There are at least four possible pathogenetic mechanisms whereby HTLV-I can involve the CNS to produce HAM. These may include a slow virus infection, a cell-mediated lesion or by a predominately humoral immune mediated mechanism and the development of an autoimmune phenomenon. The slowly progressive course supports the hypothesis of a slow virus infection. The finding of peri-vascular cuffing in post-mortem specimens as well as transiently favourable response to steroids supports the possibility of an immune reaction responsible for the development of HAM.

These diseases have many similarities and dissimilarities, both clinical and neurological. Both diseases are a form of demyelinating disease whereby the myelin sheath of the nervous system is destroyed by one of many mechanisms common to both diseases and also peculiar to either of the diseases. MS is a multi-faceted disease in that it can be both a central nervous system disease as well as a form of myelopathy. Conversely, HTLV-1-associated myelopathy is both a form of myelopathy and can occasionally demonstrate central nervous system effects. Furthermore, MS can affect the peripheral nervous system in ways that are common in HTLV-1. Myelopathy, am already mentioned in being a disorder of the spinal cord, can be caused by many potential causes and not just MS or HTLV-1 Associated Myelopathy. These include:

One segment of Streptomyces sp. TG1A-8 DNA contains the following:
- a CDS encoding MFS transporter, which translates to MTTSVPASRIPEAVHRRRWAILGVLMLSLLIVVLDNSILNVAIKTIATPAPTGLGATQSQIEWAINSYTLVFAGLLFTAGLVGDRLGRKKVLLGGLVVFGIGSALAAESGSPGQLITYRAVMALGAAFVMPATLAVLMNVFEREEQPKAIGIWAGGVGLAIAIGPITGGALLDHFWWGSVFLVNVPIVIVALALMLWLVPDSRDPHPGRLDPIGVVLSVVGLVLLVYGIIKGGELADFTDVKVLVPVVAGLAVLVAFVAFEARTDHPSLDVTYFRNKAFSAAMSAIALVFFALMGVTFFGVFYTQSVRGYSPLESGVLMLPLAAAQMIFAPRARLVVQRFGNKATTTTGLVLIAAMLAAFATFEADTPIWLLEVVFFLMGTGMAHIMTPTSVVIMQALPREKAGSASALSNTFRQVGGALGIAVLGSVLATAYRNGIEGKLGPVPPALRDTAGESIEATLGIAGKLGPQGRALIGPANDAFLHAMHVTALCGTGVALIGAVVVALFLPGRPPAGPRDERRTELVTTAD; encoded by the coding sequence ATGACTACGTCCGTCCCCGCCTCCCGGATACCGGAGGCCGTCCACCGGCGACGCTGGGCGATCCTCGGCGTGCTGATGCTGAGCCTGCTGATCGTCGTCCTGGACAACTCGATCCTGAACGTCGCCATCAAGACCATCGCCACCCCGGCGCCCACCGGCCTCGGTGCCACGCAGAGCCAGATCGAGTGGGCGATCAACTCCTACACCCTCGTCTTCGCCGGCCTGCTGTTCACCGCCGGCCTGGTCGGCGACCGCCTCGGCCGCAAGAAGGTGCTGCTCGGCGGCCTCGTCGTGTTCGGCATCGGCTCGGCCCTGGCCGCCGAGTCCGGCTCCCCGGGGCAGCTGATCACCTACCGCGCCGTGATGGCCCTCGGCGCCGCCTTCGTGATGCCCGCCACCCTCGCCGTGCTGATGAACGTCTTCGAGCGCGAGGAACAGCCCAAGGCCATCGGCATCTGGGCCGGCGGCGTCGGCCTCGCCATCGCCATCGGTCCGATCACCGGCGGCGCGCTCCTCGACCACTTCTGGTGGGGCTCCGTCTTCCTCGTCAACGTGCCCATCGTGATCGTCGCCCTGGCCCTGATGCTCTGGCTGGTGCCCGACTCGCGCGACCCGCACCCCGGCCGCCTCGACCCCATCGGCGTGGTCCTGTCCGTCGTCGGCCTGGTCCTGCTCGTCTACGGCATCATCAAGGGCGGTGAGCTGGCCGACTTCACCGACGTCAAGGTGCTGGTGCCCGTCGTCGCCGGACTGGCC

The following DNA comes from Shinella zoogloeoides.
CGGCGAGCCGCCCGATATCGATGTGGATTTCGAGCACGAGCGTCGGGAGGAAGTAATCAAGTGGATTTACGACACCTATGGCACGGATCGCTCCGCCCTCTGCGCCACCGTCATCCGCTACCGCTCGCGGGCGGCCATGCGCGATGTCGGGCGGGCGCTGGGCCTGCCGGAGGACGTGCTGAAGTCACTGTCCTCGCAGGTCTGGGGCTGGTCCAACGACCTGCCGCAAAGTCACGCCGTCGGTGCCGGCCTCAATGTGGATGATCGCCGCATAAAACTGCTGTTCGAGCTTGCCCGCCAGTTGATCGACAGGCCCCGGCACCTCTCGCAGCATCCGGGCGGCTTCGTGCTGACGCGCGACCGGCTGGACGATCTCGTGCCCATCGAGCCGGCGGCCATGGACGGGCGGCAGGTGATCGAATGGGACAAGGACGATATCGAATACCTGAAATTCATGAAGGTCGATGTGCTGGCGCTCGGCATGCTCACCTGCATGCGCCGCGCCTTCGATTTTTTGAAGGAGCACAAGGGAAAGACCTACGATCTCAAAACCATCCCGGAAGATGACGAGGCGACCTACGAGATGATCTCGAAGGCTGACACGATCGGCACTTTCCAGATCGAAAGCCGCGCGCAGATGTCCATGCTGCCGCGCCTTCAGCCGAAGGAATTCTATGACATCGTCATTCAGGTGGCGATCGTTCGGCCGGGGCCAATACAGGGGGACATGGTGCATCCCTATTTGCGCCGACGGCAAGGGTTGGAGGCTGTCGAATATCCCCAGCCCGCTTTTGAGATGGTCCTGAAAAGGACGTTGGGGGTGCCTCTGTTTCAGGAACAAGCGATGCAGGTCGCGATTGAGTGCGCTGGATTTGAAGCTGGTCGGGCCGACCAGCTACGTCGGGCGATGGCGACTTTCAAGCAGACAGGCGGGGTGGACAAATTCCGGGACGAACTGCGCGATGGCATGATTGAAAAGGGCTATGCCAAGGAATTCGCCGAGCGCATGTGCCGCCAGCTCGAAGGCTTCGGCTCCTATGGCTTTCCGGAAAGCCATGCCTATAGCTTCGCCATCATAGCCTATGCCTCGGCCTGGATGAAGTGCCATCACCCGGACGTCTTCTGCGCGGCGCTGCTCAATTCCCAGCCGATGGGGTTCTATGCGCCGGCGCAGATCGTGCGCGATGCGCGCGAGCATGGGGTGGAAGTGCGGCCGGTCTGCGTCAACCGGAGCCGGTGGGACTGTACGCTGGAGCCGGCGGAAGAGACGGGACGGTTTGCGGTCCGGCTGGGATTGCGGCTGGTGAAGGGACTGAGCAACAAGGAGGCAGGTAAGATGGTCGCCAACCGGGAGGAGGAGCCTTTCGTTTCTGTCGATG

neurosyphillis,

B 12 or folate deficiency,

sarcoidosis,

transverse myelitis,

arachnoiditis,

cervical spondylitis,

motor neuron disease,

neurofibromatosis,

spinal cord compression from tumour, disc or arthritis,

lupus erythematosus of the spinal cord and

viral encephalomyelitis.

We have discovered that a particular peptide having at least 5 amino acid residues is a very effective agent useful in the treatment of at least MS and HAM, and predictably may be useful in treating other myelopathies of the above list some of which have similar disease mechanisms.

SUMMARY OF THE INVENTION

According to an aspect of the invention, a composition useful in treating MS and HAM in humans comprises:

i) a peptide having as its active portion, an amino acid sequence of the formula:

-Thr-Thr-Asn-Tyr-Thr- (SEQ ID NO:1); and